Data from an ongoing early-stage phase I/II trial of daratumumab in multiple myeloma continues to show promising activity. The dose-escalation study has shown that higher doses of daratumumab alone can reduce both bone marrow plasma cells as well as paraprotein, normally produced at abnormally high levels in multiple myeloma patients. Daratumumab, unlike elotuzumab, another antibody currently being investigated for multiple myeloma, has single-agent activity. According to Torben Plesner, MD, of the department of hematology at Vejle Hospital in Vejle, Denmark, and colleagues, “this has not previously been demonstrated with a single-agent monoclonal antibody in multiple myeloma.” These results were presented at the annual American Society of Hematology (ASH) meeting held in Atlanta.
Daratumumab is a human, monoclonal anti-CD38 antibody that works by mediating the killing of tumor multiple myeloma cells, which tend to overexpress the CD38 cell surface molecule. The antibody is specific for tumor cells as CD38 is not expressed on mature lymphocytes but only myeloid and lymphoid precursor cells.
The most common toxicities reported to date were infusion-related reactions including two grade 3 reactions. Four serious adverse events related to infusion reactions were reported. The trial researchers have since implemented a prednisolone/methylprednisolone steroid regimen prior to all infusions and no serious infusion reactions have been reported since.
The current study, which has accrued 32 patients to date, is the first in-human study of daratumumab in multiple myeloma patients. Two patients have received the highest dose of the antibody, 24 mg/kg. The median age of the patients is 61 and all are heavily pretreated—the median number of prior therapies was 6.3. Patients have received bortezomib, lenalidomide, and thalidomide as prior treatments.
The primary efficacy was based on the best response to paraprotein levels. Patients had reduced levels of paraprotein between 33% and 100% for daratumumab doses of 4mg/kg or greater. Bone marrow plasma cells were reduced by 80% to 100% for patients given daratumumab at all doses of 4 mg/kg or greater. No maximum tolerated dose has yet been found.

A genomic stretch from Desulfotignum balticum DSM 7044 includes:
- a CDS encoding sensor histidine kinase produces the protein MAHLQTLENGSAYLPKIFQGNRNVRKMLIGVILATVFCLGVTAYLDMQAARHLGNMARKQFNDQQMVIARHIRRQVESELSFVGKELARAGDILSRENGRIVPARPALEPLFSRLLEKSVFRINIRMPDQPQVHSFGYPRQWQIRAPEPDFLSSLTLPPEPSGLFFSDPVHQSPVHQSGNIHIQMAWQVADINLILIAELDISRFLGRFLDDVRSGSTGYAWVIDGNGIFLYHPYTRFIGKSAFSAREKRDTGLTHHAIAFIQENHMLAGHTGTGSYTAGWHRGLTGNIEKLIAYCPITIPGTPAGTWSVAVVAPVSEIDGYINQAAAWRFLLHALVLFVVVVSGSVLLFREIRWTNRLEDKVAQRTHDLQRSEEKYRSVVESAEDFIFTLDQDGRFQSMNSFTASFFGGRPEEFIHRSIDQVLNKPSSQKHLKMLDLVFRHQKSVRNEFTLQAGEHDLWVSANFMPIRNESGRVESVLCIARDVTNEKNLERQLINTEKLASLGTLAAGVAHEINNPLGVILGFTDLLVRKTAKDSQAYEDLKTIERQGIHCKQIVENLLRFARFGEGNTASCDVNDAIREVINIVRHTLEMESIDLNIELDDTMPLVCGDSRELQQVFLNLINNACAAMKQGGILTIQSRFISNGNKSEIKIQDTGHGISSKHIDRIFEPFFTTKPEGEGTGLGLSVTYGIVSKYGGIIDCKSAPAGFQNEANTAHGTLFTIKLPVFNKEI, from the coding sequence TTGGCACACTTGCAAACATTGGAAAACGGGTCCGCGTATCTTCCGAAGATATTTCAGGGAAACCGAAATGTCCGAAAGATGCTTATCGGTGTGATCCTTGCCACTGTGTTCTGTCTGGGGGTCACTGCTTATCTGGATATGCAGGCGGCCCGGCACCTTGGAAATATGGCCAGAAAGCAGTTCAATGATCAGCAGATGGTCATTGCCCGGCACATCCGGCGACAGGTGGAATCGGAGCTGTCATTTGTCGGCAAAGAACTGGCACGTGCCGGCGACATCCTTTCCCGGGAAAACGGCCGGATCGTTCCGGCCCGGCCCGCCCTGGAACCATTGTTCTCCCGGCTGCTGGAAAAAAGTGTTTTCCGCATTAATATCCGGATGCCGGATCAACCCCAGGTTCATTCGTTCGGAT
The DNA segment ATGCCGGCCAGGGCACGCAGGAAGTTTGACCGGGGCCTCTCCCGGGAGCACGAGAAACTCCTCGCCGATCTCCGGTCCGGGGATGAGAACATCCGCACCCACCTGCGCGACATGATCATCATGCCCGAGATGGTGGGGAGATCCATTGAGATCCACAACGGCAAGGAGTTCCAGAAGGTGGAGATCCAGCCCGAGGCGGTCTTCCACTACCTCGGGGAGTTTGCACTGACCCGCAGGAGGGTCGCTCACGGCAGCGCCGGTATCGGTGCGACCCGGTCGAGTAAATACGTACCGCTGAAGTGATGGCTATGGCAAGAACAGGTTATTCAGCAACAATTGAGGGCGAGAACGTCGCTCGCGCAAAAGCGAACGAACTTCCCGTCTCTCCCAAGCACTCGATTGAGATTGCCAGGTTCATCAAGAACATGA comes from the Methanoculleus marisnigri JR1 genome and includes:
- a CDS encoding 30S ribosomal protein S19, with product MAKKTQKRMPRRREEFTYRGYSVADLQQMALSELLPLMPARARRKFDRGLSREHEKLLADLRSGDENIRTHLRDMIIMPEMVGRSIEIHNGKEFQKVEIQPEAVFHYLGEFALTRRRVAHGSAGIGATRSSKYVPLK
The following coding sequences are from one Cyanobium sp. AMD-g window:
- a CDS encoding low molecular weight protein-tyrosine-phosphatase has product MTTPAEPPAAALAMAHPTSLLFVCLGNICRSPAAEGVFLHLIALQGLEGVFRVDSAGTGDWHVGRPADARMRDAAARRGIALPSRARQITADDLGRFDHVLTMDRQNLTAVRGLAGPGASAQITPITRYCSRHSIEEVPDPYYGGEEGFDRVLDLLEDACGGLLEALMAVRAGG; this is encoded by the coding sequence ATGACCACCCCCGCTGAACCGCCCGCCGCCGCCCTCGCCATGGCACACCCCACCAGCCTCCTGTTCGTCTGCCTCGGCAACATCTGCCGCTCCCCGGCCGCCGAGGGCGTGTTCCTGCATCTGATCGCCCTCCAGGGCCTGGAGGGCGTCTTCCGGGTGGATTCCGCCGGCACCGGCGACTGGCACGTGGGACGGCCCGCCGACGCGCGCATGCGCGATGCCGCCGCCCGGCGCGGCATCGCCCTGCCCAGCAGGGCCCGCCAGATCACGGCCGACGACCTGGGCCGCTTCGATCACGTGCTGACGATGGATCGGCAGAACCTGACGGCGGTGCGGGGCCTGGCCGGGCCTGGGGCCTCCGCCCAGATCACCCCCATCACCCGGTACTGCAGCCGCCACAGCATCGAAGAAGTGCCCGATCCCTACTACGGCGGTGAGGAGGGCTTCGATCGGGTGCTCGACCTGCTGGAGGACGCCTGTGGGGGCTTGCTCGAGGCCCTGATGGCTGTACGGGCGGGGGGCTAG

Data from the trial on 29 patients presented in June of this year showed that 24% of the patients achieved a partial response, 14% a minimal response, and another 24% had stable disease.
Two phase I/II trials combining daratumumab with either bortezomib and dexamethasone or lenalidomide and dexamethasone for multiple myeloma patients who have received at least two prior therapies are in the works. While Plesner highlights that there are always safety concerns when two therapies are investigated in combination, combination of lenalidomide plus daratumumab appears to be a logical pairing choice. “Daratumumab causes antibody-dependent cellular cytotoxicity-mediated activity and lenalidomide enhances [the activity] of killer T cells.”
“I think there is very good reason to conduct both [combination trials]. Activity and toxicity could differ significantly, and it is not possible to foresee which one will be the best combination,” said Plesner.
Daratumumab is being developed by Genmab along with Janssen Biotech, a wholly owned subsidiary of Johnson & Johnson.